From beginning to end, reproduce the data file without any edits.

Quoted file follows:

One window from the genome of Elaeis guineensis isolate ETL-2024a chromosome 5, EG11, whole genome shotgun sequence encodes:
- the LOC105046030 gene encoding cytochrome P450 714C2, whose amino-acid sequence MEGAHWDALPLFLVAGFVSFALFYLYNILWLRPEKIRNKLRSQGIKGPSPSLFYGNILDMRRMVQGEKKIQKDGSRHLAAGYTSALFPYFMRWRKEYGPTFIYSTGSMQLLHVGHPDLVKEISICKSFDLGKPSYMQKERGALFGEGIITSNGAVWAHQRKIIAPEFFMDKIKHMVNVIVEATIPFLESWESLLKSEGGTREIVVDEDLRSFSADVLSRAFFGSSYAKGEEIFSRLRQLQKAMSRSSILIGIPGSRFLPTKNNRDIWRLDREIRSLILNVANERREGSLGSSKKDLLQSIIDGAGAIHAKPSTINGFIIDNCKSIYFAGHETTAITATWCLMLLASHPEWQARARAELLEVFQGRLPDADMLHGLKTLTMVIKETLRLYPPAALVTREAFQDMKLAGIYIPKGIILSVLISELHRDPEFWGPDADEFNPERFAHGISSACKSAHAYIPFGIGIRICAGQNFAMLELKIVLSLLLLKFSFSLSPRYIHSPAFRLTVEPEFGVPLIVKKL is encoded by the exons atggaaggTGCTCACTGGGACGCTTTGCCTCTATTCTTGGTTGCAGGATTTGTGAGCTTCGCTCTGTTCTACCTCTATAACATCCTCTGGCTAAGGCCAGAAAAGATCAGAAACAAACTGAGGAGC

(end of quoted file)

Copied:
One window from the genome of Elaeis guineensis isolate ETL-2024a chromosome 5, EG11, whole genome shotgun sequence encodes:
- the LOC105046030 gene encoding cytochrome P450 714C2, whose amino-acid sequence MEGAHWDALPLFLVAGFVSFALFYLYNILWLRPEKIRNKLRSQGIKGPSPSLFYGNILDMRRMVQGEKKIQKDGSRHLAAGYTSALFPYFMRWRKEYGPTFIYSTGSMQLLHVGHPDLVKEISICKSFDLGKPSYMQKERGALFGEGIITSNGAVWAHQRKIIAPEFFMDKIKHMVNVIVEATIPFLESWESLLKSEGGTREIVVDEDLRSFSADVLSRAFFGSSYAKGEEIFSRLRQLQKAMSRSSILIGIPGSRFLPTKNNRDIWRLDREIRSLILNVANERREGSLGSSKKDLLQSIIDGAGAIHAKPSTINGFIIDNCKSIYFAGHETTAITATWCLMLLASHPEWQARARAELLEVFQGRLPDADMLHGLKTLTMVIKETLRLYPPAALVTREAFQDMKLAGIYIPKGIILSVLISELHRDPEFWGPDADEFNPERFAHGISSACKSAHAYIPFGIGIRICAGQNFAMLELKIVLSLLLLKFSFSLSPRYIHSPAFRLTVEPEFGVPLIVKKL is encoded by the exons atggaaggTGCTCACTGGGACGCTTTGCCTCTATTCTTGGTTGCAGGATTTGTGAGCTTCGCTCTGTTCTACCTCTATAACATCCTCTGGCTAAGGCCAGAAAAGATCAGAAACAAACTGAGGAGC